Thursday, October 2, 2008

Rumble Fish / by S.E. Hinton

The problem with a reputation is that it's owned by others. Something Rusty-James can't seem to figure out about the rough and tumble world of gangland politics. Younger brother to street-legend and current top dog "Motorcycle Boy", his own ambitions aspire likewise even if his fists lead him into more trouble than they can get him out of. An absence of discernment and poise is fine while your brother's around to bail you out, but not all battles can be fought halfway. Nothing betrays a lie like the truth. It's not long before Rusty-James jams himself into circumstances too comprimising to escape from as, left to his own devices, his authority and the shaky influence with others begins to falter.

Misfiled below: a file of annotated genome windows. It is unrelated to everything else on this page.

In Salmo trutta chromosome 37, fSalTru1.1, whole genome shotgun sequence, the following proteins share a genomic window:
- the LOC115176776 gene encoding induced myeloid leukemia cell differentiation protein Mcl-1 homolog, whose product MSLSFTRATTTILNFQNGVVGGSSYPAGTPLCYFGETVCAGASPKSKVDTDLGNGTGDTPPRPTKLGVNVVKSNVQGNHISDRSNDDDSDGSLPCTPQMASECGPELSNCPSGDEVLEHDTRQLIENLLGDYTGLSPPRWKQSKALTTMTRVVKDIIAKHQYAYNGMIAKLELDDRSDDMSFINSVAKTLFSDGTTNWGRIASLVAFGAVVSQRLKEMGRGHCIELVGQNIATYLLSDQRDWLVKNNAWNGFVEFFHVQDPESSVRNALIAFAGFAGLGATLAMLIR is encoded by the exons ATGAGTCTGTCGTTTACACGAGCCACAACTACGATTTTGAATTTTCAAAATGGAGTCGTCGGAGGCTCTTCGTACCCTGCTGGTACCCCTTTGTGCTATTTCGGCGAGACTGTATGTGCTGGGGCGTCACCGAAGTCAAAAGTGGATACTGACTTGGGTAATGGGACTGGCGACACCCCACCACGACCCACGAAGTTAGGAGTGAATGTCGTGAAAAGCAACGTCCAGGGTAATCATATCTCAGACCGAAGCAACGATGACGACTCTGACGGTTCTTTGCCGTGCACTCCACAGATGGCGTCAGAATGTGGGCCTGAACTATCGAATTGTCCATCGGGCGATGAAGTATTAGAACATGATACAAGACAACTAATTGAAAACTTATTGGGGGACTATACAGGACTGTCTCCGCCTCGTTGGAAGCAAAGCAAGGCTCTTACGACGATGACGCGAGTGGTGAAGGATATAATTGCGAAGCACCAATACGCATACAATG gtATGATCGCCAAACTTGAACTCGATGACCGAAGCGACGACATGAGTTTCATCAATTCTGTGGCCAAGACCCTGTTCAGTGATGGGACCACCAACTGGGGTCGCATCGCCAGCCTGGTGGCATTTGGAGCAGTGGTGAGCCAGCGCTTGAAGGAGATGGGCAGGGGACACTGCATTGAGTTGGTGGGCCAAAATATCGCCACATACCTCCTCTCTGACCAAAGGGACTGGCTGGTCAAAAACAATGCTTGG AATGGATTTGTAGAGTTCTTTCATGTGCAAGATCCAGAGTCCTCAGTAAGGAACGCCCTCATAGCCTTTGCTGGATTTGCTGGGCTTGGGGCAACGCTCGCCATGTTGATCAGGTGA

Post-Holden Caufield but pre-Drugstore Cowboy, there was S.E. Hinton. A teenager, and girl no less, this anomaly of Faulknerian proportions defied mainstream stereotypes to become a touchstone of YA fiction, penning her first novel--The Outsiders(1967)--at 18 while still attending her Tulsa high school. Still the second best-selling YA book ever, 'Outsiders' was a stark representation of personal alliegances within rival street gangs and the violent consequences enmeshed therein. Its publication made Hinton a household name nearly overnight and is still required reading in many secondary schools. Her other books, all involving teenage boys at life's crossroads, have served to cement her among the pillars of the genre.

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